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Beyond Preservation

Restoring and Inventing Landscapes

1993

A. Dwight Baldwin Jr., Judith De Luce, and Carl Pletsch, editors

Beyond Preservation

“Bold theses promote controversy: this book is sure to find itself at the center of a philosophical firestorm. Are restoration ecologists ‘Lord Man’ reincarnate? Or are they imaginative visionaries in quest of a Leopoldian rapprochement with the land? The essays herein challenge readers to sharpen their thinking and reconsider their place in a complex ecosocial terrain.” --Max Oelschlaeger

“Bold theses promote controversy: this book is sure to find itself at the center of a philosophical firestorm. Are restoration ecologists ‘Lord Man’ reincarnate? Or are they imaginative visionaries in quest of a Leopoldian rapprochement with the land? The essays herein challenge readers to sharpen their thinking and reconsider their place in a complex ecosocial terrain.” --Max Oelschlaeger

“The best book on the subject to date.” --Michael Polan, Harper’s

Contributors include Gary W. Barrett, Ann Cline, David L. Gorchov, William Jordan III, G. Stanley Kane, Jack Temple Kirby, Dora G. Lodwick, Orie L. Loucks, Kimberly E. Medley, Constance Pierce, Ellen Price, Frederick Turner, John E. Wierwille, and Gene E. Willeke.

Ecological restoration is the most helpful and provocative contribution to our thinking about nature to come along in many years, and Beyond Preservation is without a doubt the best book on the subject to date.

Michael Polan, Harper’s

Beyond Preservation was first published in 1993. Minnesota Archive Editions uses digital technology to make long-unavailable books once again accessible, and are published unaltered from the original University of Minnesota Press editions.

Addressing current ecological issues, from the philosophical to the practical, Frederick Turner and William R. Jordan III Here offer a new paradigm for understanding the relationship between the humans and nature. Challenging the idea that preserving nature is the only solution to environmental problems, they advocate going beyond preservation to restoration and actual construction of our landscape. Fifteen respondents reflect on the implications and consequences of Turner’s and Jordan’s bold proposals.

“Ecological restoration is the most helpful and provocative contribution to our thinking about nature to come along in many years, and Beyond Preservation is without a doubt the best book on the subject to date.” Michael Polan, Harper’s

Contributors include Gary W. Barrett, Ann Cline, David L. Gorchov, William Jordan III, G. Stanley Kane, Jack Temple Kirby, Dora G. Lodwick, Orie L. Loucks, Kimberly E. Medley, Constance Pierce, Ellen Price, Frederick Turner, John E. Wierwille, and Gene E. Willeke.

Beyond Preservation

A. Dwight Baldwin, Jr., is Professor Emeritus, Department of Geology, Miami University, Ohio.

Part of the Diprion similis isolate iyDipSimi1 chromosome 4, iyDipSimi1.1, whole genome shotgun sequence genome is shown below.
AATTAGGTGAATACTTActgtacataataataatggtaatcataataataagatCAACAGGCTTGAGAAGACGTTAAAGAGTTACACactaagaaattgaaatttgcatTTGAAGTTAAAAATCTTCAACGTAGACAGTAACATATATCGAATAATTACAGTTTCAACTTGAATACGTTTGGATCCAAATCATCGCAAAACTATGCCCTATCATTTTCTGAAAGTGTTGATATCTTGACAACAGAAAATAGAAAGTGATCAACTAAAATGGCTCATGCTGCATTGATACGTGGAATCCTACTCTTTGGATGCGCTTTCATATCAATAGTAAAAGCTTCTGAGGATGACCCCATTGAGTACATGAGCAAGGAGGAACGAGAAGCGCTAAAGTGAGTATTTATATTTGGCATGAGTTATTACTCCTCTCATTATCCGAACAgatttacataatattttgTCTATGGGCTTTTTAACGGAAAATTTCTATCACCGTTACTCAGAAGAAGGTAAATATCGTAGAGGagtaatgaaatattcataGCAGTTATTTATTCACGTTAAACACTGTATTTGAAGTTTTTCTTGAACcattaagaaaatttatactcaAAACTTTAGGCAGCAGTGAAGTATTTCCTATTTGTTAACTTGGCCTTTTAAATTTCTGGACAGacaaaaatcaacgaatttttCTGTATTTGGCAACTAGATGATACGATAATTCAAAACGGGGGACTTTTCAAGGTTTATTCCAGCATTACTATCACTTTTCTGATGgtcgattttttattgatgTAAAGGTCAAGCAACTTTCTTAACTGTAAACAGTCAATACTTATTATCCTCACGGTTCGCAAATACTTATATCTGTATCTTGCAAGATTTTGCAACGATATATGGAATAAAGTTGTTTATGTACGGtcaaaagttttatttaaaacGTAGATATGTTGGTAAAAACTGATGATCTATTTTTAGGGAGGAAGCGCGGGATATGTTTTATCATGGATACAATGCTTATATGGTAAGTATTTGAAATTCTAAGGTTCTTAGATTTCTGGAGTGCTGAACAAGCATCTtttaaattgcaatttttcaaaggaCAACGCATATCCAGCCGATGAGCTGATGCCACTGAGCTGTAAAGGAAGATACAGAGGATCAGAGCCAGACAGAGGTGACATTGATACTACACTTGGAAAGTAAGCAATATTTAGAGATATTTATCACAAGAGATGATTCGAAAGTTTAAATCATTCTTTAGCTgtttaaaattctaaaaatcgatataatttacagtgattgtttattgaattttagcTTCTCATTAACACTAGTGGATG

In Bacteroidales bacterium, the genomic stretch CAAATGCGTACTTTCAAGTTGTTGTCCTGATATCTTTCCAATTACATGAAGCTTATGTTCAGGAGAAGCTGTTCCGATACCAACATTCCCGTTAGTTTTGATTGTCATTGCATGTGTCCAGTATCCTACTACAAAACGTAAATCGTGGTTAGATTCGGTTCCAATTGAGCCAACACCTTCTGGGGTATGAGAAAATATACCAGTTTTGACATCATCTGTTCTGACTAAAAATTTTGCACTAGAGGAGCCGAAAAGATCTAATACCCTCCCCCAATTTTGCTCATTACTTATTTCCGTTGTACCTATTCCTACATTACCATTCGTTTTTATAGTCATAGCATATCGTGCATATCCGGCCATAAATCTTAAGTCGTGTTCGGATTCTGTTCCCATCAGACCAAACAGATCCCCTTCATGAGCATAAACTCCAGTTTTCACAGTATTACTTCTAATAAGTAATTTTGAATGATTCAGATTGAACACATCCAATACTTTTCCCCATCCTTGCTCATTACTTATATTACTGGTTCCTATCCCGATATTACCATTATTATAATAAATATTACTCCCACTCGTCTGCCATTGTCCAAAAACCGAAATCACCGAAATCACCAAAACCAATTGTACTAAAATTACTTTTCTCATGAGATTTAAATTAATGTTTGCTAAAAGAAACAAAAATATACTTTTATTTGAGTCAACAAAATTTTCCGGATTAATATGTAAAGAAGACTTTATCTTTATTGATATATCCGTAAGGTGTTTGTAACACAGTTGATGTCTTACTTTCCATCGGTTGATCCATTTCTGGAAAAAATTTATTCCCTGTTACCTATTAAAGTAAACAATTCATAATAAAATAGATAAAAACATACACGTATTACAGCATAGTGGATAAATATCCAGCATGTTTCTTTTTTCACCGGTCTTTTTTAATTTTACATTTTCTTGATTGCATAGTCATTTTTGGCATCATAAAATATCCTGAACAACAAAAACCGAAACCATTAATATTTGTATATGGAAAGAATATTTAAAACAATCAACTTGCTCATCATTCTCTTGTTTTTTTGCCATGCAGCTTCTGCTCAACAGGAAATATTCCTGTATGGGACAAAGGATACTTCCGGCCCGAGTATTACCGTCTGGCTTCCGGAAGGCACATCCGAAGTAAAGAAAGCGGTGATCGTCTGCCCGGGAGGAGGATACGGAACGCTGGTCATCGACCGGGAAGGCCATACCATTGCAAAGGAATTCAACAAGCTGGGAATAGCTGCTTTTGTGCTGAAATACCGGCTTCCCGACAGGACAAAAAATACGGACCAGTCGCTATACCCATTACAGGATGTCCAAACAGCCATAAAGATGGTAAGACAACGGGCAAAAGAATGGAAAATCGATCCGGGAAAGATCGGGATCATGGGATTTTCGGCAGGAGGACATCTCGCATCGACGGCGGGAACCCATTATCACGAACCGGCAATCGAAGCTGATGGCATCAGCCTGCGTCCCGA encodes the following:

Beyond Preservation

Ecological restoration is the most helpful and provocative contribution to our thinking about nature to come along in many years, and Beyond Preservation is without a doubt the best book on the subject to date.

Michael Polan, Harper’s

With this book I've finally understood: The relationship of conservation biology to restoration ecology is like that of participle physics to cosmology.

Michael Gilpin, University of California-San Diego

Bold theses promote controversy: This book is sure to find itself at the center of a philosophical firestorm. Are restoration ecologists ‘Lord Man’ reincarnate? Or are they imaginative visionaries in quest of a Leopoldian rapprochement with the land? The essays herein challenge readers to sharpen their thinking and reconsider their place in a complex ecosocial terrain.

Max Oelschlaeger, Philosopher, University of North Texas

Wilderness exists, although to some degree it is a state of mind. It is both sad and encouraging that humanity is debating preservation, restoration, and creation of landscapes. Beyond Preservation: Restoring and Inventing Landscapes will improve your understanding of this multifaceted debate, landscape changes (both natural and human-induced), the importance of biodiversity, niches that house diverse species, and our life-support system. Over the next 40 years Earth will be struck by a "bolide of humans" equal to all the humans currently on Earth. Their activity in obtaining energy, food, housing, clothing, and other "stuff", and in generating waste, will accelerate landscape change and could ultimately have an impact as devastating as a collision with an asteroid or large meteorite. Whether you hold an ecological, anthropological, or pseudo ecological (we are part of nature so anything we do is OK) view of nature, this examination of our interaction with landscape must be read and reread. Here the arts and the sciences address a future that will depend on ethical as well as knowledgeable approaches to our problems. Essential reading for anyone looking forward to 2050-the time when today's child retires.

Garry McKenzie, Ohio State University

A provocative and inspiring set of essays about the issues surrounding the conservation and preservation of natural resources systems and human participation in the overall equation. If our desire is to sustain such systems, the interplay of society and culture with nature must be recognized and clearly a new paradigm to do so merits examination. Regardless of one philosophical disposition, a 21st Century language about nature is defined and debated that will influence park, forest and in general all natural resource management practices in the future. there is considerable intellectual commonsense presented here for environmentalists and professional resource managers alike.

Donald R. Field, Associate Dean and Director, School of Natural Resources, College of Agricultural and Life Sciences, University of Wisconsin - Madison